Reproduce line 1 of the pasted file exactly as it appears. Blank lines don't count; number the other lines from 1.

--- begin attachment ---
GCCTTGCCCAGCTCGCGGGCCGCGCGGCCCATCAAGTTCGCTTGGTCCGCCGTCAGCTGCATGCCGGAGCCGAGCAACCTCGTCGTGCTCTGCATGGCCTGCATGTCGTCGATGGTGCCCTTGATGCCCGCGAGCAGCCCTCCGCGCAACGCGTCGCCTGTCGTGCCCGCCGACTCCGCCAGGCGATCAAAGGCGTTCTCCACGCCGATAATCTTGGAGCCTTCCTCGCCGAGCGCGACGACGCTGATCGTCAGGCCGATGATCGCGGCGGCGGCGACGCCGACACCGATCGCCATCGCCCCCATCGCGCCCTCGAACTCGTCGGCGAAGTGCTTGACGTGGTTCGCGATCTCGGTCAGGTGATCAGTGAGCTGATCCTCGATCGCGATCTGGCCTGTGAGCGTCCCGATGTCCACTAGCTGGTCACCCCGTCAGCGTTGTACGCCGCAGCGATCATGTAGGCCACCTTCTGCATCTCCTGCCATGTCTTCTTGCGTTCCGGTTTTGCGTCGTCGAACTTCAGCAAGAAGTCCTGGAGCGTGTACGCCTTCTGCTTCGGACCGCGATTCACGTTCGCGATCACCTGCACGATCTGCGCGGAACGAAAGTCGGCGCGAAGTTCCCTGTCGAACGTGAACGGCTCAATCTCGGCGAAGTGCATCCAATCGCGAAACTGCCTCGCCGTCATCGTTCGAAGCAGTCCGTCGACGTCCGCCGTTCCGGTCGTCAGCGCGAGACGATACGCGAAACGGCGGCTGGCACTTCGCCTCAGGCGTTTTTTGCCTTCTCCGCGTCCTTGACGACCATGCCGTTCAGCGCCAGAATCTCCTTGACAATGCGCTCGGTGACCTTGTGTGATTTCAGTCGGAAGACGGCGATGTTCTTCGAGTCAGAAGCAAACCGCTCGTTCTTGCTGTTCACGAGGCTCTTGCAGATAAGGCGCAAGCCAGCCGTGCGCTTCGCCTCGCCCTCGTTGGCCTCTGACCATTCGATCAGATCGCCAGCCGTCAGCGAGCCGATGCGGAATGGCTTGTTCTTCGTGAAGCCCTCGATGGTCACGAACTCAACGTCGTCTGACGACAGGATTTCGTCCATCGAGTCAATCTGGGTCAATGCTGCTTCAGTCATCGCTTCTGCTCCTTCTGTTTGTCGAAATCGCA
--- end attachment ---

GCCTTGCCCAGCTCGCGGGCCGCGCGGCCCATCAAGTTCGCTTGGTCCGCCGTCAGCTGCATGCCGGAGCCGAGCAACCTCGTCGTGCTCTGCATGGCCTGCATGTCGTCGATGGTGCCCTTGATGCCCGCGAGCAGCCCTCCGCGCAACGCGTCGCCTGTCGTGCCCGCCGACTCCGCCAGGCGATCAAAGGCGTTCTCCACGCCGATAATCTTGGAGCCTTCCTCGCCGAGCGCGACGACGCTGATCGTCAGGCCGATGATCGCGGCGGCGGCGACGCCGACACCGATCGCCATCGCCCCCATCGCGCCCTCGAACTCGTCGGCGAAGTGCTTGACGTGGTTCGCGATCTCGGTCAGGTGATCAGTGAGCTGATCCTCGATCGCGATCTGGCCTGTGAGCGTCCCGATGTCCACTAGCTGGTCACCCCGTCAGCGTTGTACGCCGCAGCGATCATGTAGGCCACCTTCTGCATCTCCTGCCATGTCTTCTTGCGTTCCGGTTTTGCGTCGTCGAACTTCAGCAAGAAGTCCTGGAGCGTGTACGCCTTCTGCTTCGGACCGCGATTCACGTTCGCGATCACCTGCACGATCTGCGCGGAACGAAAGTCGGCGCGAAGTTCCCTGTCGAACGTGAACGGCTCAATCTCGGCGAAGTGCATCCAATCGCGAAACTGCCTCGCCGTCATCGTTCGAAGCAGTCCGTCGACGTCCGCCGTTCCGGTCGTCAGCGCGAGACGATACGCGAAACGGCGGCTGGCACTTCGCCTCAGGCGTTTTTTGCCTTCTCCGCGTCCTTGACGACCATGCCGTTCAGCGCCAGAATCTCCTTGACAATGCGCTCGGTGACCTTGTGTGATTTCAGTCGGAAGACGGCGATGTTCTTCGAGTCAGAAGCAAACCGCTCGTTCTTGCTGTTCACGAGGCTCTTGCAGATAAGGCGCAAGCCAGCCGTGCGCTTCGCCTCGCCCTCGTTGGCCTCTGACCATTCGATCAGATCGCCAGCCGTCAGCGAGCCGATGCGGAATGGCTTGTTCTTCGTGAAGCCCTCGATGGTCACGAACTCAACGTCGTCTGACGACAGGATTTCGTCCATCGAGTCAATCTGGGTCAATGCTGCTTCAGTCATCGCTTCTGCTCCTTCTGTTTGTCGAAATCGCA